I too use DB as a file 'repository' between my Mac and PC. In my 'non networked/unshared' environment it worked great. Until suddenly I started seeing a new filename when I saved.... (Macintosh's conflict copy 2014-09-11).fmp12 . No explanation of what this meant and everything seemed to work well. So, I over wrote my current version only to find that when I try and print a script in the Mac environment, it crashes FM!!!
So, beware.... I still have no idea what that message means....
My guess is that the 'conflicted' copies arise because Dropbox believes that a user has opened a file locally, and while Dropbox believed it was still opened, a second user opened the same file (even locally). Both users edited the file independently, then closed it. Dropbox will now have two edits to process when it tries to sync the files, and it cannot (and should not) make the decision as to which edits should out-rank the other. Therefore it saves two copies of the file (from each edit source) and highlights that it needs human intervention to check each file's edits and decide which to accept.
That's my theory.
It's been a while since I law saw the problem Ron describes — namely, where you end up with two copies of the database in Dropbox. ButI have seen it, once or twice. It happens when (a) the database somehow gets opened on two machines and (b) Dropbox can't figure out which copy of the file is the latest. Couple reasons this could happen. Could happen if you open file on machine A, forget about it and perhaps put A to sleep; then open it on B before it gets closed and synced on A. May also happen if you open on A, close on A, then run over to B and open there so quickly that the file saved on A's local hard drive hasn't had time to sync to Dropbox's servers.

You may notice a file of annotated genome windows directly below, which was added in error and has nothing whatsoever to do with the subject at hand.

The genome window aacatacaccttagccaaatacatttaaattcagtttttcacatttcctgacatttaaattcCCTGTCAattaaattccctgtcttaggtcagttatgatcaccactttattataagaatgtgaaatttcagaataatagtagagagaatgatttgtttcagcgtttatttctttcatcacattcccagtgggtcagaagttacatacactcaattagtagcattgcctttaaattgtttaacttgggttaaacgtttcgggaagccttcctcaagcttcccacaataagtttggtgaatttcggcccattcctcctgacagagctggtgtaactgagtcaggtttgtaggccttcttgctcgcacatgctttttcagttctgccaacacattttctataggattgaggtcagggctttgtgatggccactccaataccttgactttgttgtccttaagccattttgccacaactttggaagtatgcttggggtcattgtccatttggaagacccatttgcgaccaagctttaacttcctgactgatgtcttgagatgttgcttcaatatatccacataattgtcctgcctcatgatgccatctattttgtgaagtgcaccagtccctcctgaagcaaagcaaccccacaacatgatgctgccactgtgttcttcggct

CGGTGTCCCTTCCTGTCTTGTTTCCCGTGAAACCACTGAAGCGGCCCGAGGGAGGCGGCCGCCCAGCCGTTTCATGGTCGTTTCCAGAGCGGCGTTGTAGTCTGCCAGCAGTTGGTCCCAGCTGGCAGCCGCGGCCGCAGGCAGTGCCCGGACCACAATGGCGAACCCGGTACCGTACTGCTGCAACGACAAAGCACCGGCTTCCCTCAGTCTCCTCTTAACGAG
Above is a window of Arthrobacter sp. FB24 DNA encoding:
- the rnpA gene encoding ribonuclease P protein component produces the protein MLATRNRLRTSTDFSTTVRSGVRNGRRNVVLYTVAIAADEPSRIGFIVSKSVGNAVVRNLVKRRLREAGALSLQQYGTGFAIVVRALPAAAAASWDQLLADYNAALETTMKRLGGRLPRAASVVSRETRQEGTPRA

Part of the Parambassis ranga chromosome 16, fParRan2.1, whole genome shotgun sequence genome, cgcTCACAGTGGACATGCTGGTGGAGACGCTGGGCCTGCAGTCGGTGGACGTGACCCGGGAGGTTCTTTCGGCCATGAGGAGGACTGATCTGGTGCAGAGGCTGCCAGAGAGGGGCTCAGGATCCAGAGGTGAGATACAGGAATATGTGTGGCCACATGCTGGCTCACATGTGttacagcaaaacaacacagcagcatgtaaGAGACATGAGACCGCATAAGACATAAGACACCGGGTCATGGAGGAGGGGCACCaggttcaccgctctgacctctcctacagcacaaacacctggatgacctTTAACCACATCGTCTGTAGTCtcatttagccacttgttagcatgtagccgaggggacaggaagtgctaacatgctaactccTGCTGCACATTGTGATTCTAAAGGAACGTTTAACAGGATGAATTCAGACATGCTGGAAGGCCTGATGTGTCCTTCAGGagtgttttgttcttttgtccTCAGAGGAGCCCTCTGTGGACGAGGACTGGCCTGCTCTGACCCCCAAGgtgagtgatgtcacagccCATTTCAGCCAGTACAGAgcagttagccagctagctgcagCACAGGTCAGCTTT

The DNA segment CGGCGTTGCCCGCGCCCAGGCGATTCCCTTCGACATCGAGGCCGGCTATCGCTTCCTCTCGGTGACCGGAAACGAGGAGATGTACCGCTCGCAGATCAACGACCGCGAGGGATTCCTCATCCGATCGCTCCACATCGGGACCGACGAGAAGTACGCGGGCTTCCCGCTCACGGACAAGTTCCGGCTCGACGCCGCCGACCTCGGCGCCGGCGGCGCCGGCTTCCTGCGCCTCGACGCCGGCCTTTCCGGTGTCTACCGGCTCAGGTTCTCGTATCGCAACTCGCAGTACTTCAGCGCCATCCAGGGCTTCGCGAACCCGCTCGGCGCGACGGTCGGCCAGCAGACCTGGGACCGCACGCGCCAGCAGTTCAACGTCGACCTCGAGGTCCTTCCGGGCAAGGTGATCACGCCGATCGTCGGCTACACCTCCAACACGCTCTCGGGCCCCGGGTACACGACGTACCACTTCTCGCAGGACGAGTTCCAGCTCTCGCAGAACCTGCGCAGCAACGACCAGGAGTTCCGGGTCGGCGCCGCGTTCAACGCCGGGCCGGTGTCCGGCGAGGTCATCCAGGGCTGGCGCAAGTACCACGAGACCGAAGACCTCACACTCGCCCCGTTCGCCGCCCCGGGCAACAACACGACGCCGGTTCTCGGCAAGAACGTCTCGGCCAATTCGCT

I'm the OP for this thread. (My username has changed.) When I started the thread almost 2 years ago, I was just starting to use Dropbox as a place to store a lot of my working files. Since then I've concluded — on the basis of extensive, more or less daily experience — that Dropbox can be a safe place to store FileMaker database files provided you work with those files very carefully and NEVER violate certain protocols. What are the protocols? Seem to be three that matter.
- Never open the file on one computer unless you're completely sure it's closed on all other computers.
- Make sure that the file is fully synced in Dropbox before opening on any computer. As a practical matter, this means DON'T close on one computer then open quickly on another. Watch for the icon in Mac OS X that shows that a file is synced.
- Be aware of the online status of the machines you're using, as this affects Dropbox's ability to sync.
As with everything else, the key to success here is the cultivation of good habits that you never deviate from. I have been able to do it because I open my files from Dropbox practically every single day. But this observation leads to a corollary: If you can't be 100% confident that you'll observe these protocols, THEN DON'T OPEN FILEMAKER FILES FROM DROPBOX.
It works for me partly, as I said, because I work with my files on Dropbox every day, so I constantly reinforce my good habits. It also works for me because I do 100% of my development work on one or the other of only two machines: my laptop (Macbook Air) and my desktop machine (iMac). It works for me because I'm the only person who accesses these master copies of files. It works for me because I generally do my work in the office where both machines are available to me and (more important) where I am constantly aware of what's going on on both machines. If I'm working on my MBA, I know I'm not working — and nobody else is working — on my iMac.
But what works for me now wouldn't necessarily work if those circumstances changed. If I had a partner or partners and we were both working on the files (even if we tried to arrange to work on them at different times); or if I was working outside my office more than I do now; — then I would NOT use Dropbox to store master copies of files.
So my basic advice to the general public — and to other developers — would be: The safest, most goof-proof policy is surely NOT to open FileMaker files that are stored on Dropbox. Unless you're really, 100% careful about observing the protocols above, there's a chance you'll end up opening the file on two machines at once, and you'll either end up with a corrupted file or two copies of the file both of which have changes you want.